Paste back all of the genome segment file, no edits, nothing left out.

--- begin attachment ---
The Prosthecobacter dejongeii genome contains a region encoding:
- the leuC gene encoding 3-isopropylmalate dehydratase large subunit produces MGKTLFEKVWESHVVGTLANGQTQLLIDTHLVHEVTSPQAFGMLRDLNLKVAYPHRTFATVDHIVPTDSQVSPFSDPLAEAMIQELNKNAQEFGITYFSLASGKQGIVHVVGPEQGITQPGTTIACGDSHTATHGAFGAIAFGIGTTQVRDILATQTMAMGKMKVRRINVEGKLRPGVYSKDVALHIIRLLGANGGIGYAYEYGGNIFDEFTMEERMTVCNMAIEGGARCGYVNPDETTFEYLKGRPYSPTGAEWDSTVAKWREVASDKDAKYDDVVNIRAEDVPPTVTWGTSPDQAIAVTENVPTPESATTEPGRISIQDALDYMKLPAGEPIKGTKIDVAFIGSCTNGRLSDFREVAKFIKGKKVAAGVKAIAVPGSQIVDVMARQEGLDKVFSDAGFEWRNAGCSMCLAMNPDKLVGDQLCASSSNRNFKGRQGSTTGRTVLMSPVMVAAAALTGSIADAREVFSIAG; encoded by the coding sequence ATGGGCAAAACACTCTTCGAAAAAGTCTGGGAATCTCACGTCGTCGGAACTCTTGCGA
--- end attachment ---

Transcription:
The Prosthecobacter dejongeii genome contains a region encoding:
- the leuC gene encoding 3-isopropylmalate dehydratase large subunit produces MGKTLFEKVWESHVVGTLANGQTQLLIDTHLVHEVTSPQAFGMLRDLNLKVAYPHRTFATVDHIVPTDSQVSPFSDPLAEAMIQELNKNAQEFGITYFSLASGKQGIVHVVGPEQGITQPGTTIACGDSHTATHGAFGAIAFGIGTTQVRDILATQTMAMGKMKVRRINVEGKLRPGVYSKDVALHIIRLLGANGGIGYAYEYGGNIFDEFTMEERMTVCNMAIEGGARCGYVNPDETTFEYLKGRPYSPTGAEWDSTVAKWREVASDKDAKYDDVVNIRAEDVPPTVTWGTSPDQAIAVTENVPTPESATTEPGRISIQDALDYMKLPAGEPIKGTKIDVAFIGSCTNGRLSDFREVAKFIKGKKVAAGVKAIAVPGSQIVDVMARQEGLDKVFSDAGFEWRNAGCSMCLAMNPDKLVGDQLCASSSNRNFKGRQGSTTGRTVLMSPVMVAAAALTGSIADAREVFSIAG; encoded by the coding sequence ATGGGCAAAACACTCTTCGAAAAAGTCTGGGAATCTCACGTCGTCGGAACTCTTGCGA